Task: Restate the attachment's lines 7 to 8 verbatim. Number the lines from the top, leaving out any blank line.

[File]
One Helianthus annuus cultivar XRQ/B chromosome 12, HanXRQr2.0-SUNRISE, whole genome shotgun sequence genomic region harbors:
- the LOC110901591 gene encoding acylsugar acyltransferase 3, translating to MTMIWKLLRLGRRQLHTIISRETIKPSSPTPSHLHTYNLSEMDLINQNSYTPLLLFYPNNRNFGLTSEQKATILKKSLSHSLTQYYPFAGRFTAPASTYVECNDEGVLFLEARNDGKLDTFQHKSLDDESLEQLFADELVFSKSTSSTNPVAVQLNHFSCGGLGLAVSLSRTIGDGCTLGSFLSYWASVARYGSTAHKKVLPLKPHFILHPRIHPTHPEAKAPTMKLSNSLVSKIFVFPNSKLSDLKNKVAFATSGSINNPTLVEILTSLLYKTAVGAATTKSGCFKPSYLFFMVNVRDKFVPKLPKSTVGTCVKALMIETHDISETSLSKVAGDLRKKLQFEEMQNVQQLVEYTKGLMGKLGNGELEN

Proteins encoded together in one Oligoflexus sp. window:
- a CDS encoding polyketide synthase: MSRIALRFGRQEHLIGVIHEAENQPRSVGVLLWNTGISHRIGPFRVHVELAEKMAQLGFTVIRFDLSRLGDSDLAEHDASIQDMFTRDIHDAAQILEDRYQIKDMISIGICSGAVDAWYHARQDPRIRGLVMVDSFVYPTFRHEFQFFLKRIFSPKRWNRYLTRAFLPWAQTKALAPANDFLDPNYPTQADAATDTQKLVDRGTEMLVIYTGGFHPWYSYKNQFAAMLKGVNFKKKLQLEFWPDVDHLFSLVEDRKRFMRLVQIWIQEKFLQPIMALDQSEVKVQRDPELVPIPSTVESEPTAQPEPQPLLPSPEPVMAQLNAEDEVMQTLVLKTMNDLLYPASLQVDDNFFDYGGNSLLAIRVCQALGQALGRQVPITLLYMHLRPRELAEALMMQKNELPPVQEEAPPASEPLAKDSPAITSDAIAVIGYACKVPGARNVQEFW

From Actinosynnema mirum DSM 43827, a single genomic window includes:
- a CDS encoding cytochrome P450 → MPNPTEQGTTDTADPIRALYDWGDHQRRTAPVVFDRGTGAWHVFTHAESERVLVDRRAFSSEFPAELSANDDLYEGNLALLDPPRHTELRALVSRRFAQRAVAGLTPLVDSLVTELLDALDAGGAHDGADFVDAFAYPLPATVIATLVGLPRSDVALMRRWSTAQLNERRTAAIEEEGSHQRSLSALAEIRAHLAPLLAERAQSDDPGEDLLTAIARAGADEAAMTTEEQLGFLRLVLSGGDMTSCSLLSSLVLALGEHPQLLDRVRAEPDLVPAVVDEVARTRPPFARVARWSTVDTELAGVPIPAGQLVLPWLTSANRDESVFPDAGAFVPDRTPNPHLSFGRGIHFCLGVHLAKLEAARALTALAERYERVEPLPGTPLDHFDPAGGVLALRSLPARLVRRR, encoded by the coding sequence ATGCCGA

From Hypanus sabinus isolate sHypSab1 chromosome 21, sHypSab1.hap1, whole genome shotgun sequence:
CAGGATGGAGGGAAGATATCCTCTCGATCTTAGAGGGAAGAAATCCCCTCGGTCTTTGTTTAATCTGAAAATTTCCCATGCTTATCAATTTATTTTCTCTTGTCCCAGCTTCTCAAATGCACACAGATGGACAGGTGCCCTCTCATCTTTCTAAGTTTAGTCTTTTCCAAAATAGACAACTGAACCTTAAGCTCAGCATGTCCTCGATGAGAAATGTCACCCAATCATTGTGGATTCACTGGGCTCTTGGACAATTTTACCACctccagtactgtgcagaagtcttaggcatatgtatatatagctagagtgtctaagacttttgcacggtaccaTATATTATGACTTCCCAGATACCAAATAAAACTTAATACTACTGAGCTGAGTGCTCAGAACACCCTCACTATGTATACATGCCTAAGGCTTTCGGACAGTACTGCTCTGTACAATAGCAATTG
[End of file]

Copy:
From Hypanus sabinus isolate sHypSab1 chromosome 21, sHypSab1.hap1, whole genome shotgun sequence:
CAGGATGGAGGGAAGATATCCTCTCGATCTTAGAGGGAAGAAATCCCCTCGGTCTTTGTTTAATCTGAAAATTTCCCATGCTTATCAATTTATTTTCTCTTGTCCCAGCTTCTCAAATGCACACAGATGGACAGGTGCCCTCTCATCTTTCTAAGTTTAGTCTTTTCCAAAATAGACAACTGAACCTTAAGCTCAGCATGTCCTCGATGAGAAATGTCACCCAATCATTGTGGATTCACTGGGCTCTTGGACAATTTTACCACctccagtactgtgcagaagtcttaggcatatgtatatatagctagagtgtctaagacttttgcacggtaccaTATATTATGACTTCCCAGATACCAAATAAAACTTAATACTACTGAGCTGAGTGCTCAGAACACCCTCACTATGTATACATGCCTAAGGCTTTCGGACAGTACTGCTCTGTACAATAGCAATTG